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September 19, 2010

Missouri's new practice of providing judges sentence cost information now fit to print

Today's New York Times includes this effective article, headlined "Missouri Tells Judges Cost of Sentences," which spreads the news on the latest state sentencing innovation.  Here is how the article starts:

When judges here sentence convicted criminals, a new and unusual variable is available for them to consider: what a given punishment will cost the State of Missouri.

For someone convicted of endangering the welfare of a child, for instance, a judge might now learn that a three-year prison sentence would run more than $37,000 while probation would cost $6,770. A second-degree robber, a judge could be told, would carry a price tag of less than $9,000 for five years of intensive probation, but more than $50,000 for a comparable prison sentence and parole afterward. The bill for a murderer’s 30-year prison term: $504,690.

Legal experts say no other state systematically provides such information to judges, a practice put into effect here last month by the state’s sentencing advisory commission, an appointed board that offers guidance on criminal sentencing.

The practice has touched off a sharp debate. It has been lauded nationally by a disparate group of defense lawyers and fiscal conservatives, who consider it an overdue tool that will force judges to ponder alternatives to prison more seriously.

But critics — prosecutors especially — dismiss the idea as unseemly. They say that the cost of punishment is an irrelevant consideration when deciding a criminal’s fate and that there is a risk of overlooking the larger social costs of crime. “Justice isn’t subject to a mathematical formula,” said Robert P. McCulloch, the prosecuting attorney for St. Louis County.

The intent behind the cost estimates, he said, is transparent: to pressure judges, in the face of big bills, into sending fewer people to prison. “There is no average case,” Mr. McCulloch said. “Every case is an individual case, and every victim has the right to have each case viewed individually, and every defendant has that right.”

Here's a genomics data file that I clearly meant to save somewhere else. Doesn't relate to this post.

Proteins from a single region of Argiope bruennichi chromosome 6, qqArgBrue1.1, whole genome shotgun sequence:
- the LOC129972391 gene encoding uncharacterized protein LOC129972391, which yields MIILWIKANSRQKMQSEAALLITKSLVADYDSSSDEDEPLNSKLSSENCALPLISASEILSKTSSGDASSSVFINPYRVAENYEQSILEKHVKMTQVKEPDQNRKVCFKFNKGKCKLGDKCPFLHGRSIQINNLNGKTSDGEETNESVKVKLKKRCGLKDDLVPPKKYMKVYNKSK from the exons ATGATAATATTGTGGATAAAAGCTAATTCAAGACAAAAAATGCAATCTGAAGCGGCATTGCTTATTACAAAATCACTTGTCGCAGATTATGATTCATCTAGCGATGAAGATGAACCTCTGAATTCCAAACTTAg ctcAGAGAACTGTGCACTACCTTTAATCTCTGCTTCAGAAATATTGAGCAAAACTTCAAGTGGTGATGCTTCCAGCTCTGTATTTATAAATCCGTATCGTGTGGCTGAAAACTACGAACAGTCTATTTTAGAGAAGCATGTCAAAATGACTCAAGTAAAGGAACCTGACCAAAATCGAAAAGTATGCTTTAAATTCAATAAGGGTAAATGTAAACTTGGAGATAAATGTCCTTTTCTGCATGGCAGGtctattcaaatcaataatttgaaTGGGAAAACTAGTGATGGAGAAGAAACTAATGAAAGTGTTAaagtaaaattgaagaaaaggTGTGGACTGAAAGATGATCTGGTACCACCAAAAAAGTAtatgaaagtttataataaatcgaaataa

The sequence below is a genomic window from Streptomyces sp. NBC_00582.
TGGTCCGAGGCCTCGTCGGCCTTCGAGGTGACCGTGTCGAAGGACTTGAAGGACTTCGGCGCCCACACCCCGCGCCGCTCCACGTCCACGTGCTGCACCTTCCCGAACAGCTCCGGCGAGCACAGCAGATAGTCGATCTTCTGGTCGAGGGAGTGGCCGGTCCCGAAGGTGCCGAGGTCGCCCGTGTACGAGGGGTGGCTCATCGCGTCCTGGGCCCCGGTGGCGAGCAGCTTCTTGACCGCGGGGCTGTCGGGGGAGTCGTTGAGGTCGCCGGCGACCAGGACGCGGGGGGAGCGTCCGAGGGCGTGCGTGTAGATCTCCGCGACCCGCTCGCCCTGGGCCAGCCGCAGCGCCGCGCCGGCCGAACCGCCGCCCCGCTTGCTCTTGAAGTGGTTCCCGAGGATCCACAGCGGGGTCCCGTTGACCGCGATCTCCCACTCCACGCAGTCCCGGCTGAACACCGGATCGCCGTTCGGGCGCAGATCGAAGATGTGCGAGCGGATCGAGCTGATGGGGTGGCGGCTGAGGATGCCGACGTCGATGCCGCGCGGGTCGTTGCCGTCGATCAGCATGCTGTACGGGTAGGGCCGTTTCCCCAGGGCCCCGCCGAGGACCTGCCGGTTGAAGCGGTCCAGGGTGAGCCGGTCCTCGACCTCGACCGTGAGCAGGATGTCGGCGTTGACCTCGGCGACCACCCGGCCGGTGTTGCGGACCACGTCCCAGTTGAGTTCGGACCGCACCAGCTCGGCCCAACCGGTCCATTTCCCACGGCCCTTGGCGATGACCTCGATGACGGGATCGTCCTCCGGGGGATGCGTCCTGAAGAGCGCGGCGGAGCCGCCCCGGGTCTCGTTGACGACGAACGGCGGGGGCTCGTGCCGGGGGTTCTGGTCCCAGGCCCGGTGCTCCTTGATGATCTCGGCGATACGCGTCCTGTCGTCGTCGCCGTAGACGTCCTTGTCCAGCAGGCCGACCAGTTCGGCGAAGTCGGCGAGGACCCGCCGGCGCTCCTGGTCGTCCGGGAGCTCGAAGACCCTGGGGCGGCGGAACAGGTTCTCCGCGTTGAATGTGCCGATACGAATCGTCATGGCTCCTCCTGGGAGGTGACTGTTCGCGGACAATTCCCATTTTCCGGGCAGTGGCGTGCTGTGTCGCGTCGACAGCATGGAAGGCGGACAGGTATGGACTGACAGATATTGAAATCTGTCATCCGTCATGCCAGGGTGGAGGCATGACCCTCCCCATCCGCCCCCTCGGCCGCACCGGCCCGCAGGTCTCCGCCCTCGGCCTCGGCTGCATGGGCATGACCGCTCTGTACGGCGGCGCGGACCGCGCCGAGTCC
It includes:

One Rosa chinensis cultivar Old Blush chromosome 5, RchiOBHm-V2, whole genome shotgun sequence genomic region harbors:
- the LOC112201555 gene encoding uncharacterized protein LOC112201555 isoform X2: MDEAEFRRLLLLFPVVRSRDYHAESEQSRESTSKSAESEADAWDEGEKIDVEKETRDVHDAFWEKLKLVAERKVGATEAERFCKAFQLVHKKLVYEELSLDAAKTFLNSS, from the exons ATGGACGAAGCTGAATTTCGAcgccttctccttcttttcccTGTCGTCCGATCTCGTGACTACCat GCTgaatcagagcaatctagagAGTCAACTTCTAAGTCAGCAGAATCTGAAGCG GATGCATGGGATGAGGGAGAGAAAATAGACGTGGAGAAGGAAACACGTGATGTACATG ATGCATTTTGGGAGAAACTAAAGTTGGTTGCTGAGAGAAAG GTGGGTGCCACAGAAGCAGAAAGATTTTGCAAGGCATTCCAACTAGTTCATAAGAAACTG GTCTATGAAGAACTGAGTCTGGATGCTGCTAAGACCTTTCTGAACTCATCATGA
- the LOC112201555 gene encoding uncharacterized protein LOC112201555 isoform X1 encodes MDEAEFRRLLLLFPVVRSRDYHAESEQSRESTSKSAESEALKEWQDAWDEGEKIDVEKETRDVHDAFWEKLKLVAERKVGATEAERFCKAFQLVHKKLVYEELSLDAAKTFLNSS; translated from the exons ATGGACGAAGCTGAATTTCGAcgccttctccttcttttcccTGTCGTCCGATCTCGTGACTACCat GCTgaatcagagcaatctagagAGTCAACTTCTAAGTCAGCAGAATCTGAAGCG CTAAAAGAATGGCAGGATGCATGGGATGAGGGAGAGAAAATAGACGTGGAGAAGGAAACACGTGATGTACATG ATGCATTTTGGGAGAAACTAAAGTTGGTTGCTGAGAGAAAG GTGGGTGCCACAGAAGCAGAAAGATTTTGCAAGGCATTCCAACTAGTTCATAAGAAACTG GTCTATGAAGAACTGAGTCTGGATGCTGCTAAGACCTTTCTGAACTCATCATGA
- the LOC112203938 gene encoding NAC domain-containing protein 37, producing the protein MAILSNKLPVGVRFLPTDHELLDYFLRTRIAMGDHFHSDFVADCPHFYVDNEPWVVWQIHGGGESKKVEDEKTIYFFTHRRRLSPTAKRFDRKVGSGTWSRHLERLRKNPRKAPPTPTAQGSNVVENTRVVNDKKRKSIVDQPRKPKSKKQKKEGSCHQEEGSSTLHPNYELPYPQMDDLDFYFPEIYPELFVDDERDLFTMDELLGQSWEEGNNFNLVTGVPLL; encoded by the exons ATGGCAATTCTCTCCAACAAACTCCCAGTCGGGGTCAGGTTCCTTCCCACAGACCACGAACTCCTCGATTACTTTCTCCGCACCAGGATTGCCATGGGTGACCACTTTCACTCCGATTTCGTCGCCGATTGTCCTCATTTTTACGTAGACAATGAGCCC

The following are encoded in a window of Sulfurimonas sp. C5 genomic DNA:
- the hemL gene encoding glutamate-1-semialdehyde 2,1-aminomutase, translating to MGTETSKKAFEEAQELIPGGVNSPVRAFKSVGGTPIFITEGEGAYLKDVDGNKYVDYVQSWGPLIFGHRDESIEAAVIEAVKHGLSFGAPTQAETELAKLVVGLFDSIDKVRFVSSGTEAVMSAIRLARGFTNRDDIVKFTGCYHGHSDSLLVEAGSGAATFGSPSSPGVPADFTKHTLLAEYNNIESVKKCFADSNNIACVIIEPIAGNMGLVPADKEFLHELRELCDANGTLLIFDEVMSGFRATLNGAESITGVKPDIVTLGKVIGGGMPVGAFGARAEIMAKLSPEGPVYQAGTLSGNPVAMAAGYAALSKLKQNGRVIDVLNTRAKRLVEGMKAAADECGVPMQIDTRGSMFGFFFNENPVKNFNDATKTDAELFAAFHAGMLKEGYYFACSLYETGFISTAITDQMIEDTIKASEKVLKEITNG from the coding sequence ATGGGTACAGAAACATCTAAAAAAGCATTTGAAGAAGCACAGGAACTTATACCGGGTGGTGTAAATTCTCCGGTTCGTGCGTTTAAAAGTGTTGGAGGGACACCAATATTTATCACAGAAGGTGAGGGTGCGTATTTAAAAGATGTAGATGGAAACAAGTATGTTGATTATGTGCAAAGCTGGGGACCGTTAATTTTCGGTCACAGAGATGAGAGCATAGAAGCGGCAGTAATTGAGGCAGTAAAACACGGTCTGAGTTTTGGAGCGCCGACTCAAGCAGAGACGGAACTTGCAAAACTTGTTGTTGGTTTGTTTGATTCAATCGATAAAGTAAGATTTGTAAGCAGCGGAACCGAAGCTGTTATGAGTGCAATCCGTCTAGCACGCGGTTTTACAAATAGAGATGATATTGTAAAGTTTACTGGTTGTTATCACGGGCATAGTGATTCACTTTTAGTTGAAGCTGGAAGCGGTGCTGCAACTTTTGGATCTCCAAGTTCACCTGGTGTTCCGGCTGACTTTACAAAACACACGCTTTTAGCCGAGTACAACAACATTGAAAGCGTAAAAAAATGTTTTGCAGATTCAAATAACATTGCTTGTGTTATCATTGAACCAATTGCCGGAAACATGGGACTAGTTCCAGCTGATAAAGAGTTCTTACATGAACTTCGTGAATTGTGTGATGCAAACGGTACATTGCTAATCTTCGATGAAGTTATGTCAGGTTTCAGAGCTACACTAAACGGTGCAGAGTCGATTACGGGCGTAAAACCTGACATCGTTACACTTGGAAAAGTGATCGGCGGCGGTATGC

Supporters, however, say judges would never focus exclusively on the cost of a sentence or turn their responsibilities of judgment into a numerical equation. “This is one of a thousand things we look at — about the tip of a dog’s tail, it’s such a small thing,” said Judge Gary Oxenhandler, presiding judge in the 13th Judicial Circuit Court and a member of the sentencing commission. “But it is almost foolish not to look at it. We live in a what’s-it-going-to-cost? society now.”

The shift here comes at a dire time for criminal justice budgets around the country, as states try to navigate conflicting, politically charged demands: to keep people safe and also cut costs. Michigan has closed prisons. Arizona considered putting its prison system under private control. California has searched for ways to shrink its incarcerated population.

Legal scholars predict that policies similar to the one in Missouri — which, unlike some other measures, might encourage cutting costs before inmates are already in prison — may soon emerge elsewhere.

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September 19, 2010 at 09:23 AM | Permalink


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I take it that if there were to come about some technical innovation that would make prison cheaper, it would be OK to increase the length of sentences? I mean, if cost is a legitimate factor to consider, it cannot, on any principled basis, be limited to only cases in which sentences will be shortened.

Or how about this: You have two offenders with similar criminal histories who commit similar offenses. Mr. A has money and can be ordered to pay the cost of his potential three year term; Mr. B is indigent and can't pay beans.